How well a company performs on environmental, social, and governance (ESG) issues is becoming an increasingly critical performance metric for investors, consumers, and management.
Investors and rating agencies are demanding ESG reports. Investors believe that companies with a strong ESG program perform better and are more stable—better at retaining customers and employees, for example.1 On the other hand, poor ESG practices pose environmental, legal, and reputational risks that can damage the company and its bottom line. And while ESG reporting remains voluntary in the U.S., the Securities and Exchange Commission is studying ESG reporting requirements.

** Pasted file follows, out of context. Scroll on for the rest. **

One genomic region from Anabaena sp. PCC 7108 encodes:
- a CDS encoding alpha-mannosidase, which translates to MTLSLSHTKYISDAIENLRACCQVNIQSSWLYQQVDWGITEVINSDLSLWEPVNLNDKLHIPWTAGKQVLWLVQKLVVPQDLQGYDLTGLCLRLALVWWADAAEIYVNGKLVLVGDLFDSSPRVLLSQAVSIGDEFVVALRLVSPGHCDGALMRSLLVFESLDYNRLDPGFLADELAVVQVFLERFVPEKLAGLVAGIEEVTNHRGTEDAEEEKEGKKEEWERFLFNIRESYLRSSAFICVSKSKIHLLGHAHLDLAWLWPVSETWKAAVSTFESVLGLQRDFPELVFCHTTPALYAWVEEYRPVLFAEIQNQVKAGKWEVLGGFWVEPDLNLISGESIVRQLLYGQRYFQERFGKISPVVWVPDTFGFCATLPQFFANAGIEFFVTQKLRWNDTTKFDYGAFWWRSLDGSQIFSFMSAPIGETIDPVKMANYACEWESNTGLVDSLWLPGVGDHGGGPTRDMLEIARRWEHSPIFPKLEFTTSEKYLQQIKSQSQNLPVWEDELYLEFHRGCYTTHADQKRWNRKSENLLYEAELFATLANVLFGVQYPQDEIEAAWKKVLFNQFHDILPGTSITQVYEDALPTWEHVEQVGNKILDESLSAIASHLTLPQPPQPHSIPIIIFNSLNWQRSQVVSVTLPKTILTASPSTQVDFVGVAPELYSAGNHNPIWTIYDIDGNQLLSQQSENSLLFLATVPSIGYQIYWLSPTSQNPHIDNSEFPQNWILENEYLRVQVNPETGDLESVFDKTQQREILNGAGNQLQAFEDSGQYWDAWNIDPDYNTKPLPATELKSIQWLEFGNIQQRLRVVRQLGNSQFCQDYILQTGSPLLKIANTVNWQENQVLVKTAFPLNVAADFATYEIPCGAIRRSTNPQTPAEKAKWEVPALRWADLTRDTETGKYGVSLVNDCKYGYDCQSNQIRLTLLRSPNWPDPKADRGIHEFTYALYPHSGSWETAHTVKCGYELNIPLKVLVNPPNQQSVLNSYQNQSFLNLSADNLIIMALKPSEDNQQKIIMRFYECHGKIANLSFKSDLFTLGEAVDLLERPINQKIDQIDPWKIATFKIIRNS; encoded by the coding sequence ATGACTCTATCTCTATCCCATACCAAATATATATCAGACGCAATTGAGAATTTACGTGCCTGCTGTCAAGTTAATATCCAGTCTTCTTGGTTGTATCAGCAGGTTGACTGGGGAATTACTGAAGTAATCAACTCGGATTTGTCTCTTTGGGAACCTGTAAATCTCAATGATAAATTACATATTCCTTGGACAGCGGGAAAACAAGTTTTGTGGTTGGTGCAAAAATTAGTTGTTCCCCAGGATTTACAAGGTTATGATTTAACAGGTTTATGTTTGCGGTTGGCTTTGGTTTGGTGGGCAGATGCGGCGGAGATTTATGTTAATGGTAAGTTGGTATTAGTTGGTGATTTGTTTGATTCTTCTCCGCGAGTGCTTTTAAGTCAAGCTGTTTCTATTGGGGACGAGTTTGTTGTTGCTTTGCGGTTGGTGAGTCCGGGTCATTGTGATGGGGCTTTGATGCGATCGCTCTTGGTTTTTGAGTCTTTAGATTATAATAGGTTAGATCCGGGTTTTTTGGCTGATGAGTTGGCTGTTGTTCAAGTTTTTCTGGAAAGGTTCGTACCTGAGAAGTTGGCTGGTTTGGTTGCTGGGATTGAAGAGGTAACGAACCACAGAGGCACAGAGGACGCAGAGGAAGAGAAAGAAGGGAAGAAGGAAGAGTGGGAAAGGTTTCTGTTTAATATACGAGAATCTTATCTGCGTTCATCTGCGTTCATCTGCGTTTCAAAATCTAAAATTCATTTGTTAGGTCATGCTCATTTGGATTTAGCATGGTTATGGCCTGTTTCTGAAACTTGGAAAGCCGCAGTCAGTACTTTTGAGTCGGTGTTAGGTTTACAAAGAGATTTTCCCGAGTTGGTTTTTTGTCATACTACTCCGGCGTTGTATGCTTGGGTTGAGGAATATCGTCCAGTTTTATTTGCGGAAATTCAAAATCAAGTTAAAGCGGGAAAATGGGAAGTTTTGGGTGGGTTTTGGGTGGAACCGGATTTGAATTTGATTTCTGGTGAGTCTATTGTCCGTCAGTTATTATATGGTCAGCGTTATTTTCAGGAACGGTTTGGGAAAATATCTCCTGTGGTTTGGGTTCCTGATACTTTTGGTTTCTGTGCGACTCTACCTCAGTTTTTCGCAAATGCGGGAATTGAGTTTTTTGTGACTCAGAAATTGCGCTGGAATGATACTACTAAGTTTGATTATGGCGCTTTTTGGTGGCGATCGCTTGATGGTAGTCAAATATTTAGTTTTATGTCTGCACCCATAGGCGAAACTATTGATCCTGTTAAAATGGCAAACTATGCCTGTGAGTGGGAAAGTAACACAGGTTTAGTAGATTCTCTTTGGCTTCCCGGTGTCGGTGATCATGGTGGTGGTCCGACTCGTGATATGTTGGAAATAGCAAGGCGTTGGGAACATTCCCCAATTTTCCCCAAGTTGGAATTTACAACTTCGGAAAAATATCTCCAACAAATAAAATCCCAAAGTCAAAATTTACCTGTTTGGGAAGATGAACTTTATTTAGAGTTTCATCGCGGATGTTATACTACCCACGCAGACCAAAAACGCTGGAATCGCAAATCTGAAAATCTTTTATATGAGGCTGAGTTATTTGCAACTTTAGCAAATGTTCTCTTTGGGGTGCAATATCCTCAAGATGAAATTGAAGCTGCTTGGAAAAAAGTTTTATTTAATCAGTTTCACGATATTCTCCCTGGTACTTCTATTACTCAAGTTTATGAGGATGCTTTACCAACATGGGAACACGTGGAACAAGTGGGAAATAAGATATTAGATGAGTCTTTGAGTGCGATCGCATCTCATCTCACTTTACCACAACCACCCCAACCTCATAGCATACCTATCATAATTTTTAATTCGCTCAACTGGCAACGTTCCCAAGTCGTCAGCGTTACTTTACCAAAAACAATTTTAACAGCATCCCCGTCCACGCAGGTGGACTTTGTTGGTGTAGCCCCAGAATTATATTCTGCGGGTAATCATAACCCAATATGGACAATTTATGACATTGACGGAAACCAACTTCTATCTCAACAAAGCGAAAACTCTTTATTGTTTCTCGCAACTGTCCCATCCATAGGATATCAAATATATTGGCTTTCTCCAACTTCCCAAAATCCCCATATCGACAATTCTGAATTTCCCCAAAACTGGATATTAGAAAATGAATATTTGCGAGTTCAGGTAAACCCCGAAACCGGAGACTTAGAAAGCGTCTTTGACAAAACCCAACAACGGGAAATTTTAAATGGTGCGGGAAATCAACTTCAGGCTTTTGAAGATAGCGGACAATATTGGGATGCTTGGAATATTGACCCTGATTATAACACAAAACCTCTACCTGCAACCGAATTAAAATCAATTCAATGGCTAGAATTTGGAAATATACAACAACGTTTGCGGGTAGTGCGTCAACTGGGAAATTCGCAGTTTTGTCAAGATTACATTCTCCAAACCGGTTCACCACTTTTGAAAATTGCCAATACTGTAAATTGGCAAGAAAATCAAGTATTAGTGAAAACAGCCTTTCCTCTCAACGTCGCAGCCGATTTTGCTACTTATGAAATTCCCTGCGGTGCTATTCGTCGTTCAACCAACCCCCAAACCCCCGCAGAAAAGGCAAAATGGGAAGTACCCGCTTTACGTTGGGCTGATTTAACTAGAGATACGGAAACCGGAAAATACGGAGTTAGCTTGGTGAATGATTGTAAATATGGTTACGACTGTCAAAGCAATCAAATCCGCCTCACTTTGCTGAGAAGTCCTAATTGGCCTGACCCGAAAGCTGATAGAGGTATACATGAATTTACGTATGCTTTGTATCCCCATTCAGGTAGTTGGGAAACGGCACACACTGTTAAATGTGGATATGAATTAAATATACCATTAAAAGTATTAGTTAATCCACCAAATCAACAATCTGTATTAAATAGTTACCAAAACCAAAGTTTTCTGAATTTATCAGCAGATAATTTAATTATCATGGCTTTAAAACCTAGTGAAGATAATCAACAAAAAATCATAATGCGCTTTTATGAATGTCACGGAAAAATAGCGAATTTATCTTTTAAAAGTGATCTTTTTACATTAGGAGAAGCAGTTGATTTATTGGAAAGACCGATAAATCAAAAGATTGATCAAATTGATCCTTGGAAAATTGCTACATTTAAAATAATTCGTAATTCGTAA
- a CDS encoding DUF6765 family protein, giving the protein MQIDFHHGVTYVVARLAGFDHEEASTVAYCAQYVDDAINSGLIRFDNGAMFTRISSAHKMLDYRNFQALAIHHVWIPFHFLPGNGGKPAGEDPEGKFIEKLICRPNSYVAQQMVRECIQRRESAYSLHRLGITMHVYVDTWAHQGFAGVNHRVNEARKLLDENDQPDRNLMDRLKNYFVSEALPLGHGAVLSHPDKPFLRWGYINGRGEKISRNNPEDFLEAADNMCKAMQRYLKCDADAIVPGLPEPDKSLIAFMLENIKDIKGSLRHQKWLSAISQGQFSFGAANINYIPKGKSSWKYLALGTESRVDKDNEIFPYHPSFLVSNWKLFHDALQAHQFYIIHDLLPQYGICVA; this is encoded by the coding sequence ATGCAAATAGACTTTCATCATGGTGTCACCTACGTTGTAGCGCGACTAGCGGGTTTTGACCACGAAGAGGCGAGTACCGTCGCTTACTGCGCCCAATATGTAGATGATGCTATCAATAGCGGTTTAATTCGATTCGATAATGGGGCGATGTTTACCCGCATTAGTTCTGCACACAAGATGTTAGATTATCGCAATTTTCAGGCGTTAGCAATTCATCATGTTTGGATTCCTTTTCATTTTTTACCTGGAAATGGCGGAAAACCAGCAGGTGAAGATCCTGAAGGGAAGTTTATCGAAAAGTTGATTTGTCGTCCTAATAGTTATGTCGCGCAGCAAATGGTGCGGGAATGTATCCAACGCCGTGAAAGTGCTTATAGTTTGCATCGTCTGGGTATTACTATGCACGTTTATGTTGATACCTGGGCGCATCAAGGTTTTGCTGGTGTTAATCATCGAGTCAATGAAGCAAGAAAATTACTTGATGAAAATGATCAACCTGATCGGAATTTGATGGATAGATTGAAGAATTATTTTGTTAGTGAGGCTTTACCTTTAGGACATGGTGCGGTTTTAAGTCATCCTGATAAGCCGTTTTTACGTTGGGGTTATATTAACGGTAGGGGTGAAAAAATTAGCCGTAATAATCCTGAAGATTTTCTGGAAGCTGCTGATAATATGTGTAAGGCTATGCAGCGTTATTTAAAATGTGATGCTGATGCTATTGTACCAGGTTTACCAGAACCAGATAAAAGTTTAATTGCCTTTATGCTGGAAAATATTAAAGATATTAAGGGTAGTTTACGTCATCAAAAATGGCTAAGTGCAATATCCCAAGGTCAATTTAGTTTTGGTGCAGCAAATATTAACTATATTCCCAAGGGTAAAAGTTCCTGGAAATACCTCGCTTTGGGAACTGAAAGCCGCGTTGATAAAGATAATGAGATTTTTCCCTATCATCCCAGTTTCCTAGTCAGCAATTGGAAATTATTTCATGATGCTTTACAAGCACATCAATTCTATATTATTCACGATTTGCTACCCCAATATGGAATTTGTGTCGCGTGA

Consumers say they want to buy from companies that are environmentally sustainable, take a stand on social justice issues, and demonstrate good governance. And they say they are even willing to pay more to help companies address ESG issues.